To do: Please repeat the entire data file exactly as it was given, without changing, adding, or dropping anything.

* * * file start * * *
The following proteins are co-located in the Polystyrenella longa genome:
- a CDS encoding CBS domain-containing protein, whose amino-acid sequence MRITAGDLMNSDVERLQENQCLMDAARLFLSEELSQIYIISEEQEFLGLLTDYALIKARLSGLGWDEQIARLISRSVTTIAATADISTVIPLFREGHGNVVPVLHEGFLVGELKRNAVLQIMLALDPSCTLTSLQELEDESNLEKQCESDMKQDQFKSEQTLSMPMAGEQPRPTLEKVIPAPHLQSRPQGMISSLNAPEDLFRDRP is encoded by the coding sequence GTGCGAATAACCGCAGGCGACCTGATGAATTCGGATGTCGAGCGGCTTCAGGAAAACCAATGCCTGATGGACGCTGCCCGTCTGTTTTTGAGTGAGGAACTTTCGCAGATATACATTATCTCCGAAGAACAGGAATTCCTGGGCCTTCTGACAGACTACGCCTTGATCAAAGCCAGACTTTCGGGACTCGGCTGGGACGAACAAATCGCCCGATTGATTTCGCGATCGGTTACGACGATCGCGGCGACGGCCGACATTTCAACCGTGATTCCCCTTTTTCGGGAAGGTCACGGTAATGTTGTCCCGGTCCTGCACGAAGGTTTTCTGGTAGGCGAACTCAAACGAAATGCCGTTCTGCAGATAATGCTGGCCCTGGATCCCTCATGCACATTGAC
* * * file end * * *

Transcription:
The following proteins are co-located in the Polystyrenella longa genome:
- a CDS encoding CBS domain-containing protein, whose amino-acid sequence MRITAGDLMNSDVERLQENQCLMDAARLFLSEELSQIYIISEEQEFLGLLTDYALIKARLSGLGWDEQIARLISRSVTTIAATADISTVIPLFREGHGNVVPVLHEGFLVGELKRNAVLQIMLALDPSCTLTSLQELEDESNLEKQCESDMKQDQFKSEQTLSMPMAGEQPRPTLEKVIPAPHLQSRPQGMISSLNAPEDLFRDRP is encoded by the coding sequence GTGCGAATAACCGCAGGCGACCTGATGAATTCGGATGTCGAGCGGCTTCAGGAAAACCAATGCCTGATGGACGCTGCCCGTCTGTTTTTGAGTGAGGAACTTTCGCAGATATACATTATCTCCGAAGAACAGGAATTCCTGGGCCTTCTGACAGACTACGCCTTGATCAAAGCCAGACTTTCGGGACTCGGCTGGGACGAACAAATCGCCCGATTGATTTCGCGATCGGTTACGACGATCGCGGCGACGGCCGACATTTCAACCGTGATTCCCCTTTTTCGGGAAGGTCACGGTAATGTTGTCCCGGTCCTGCACGAAGGTTTTCTGGTAGGCGAACTCAAACGAAATGCCGTTCTGCAGATAATGCTGGCCCTGGATCCCTCATGCACATTGAC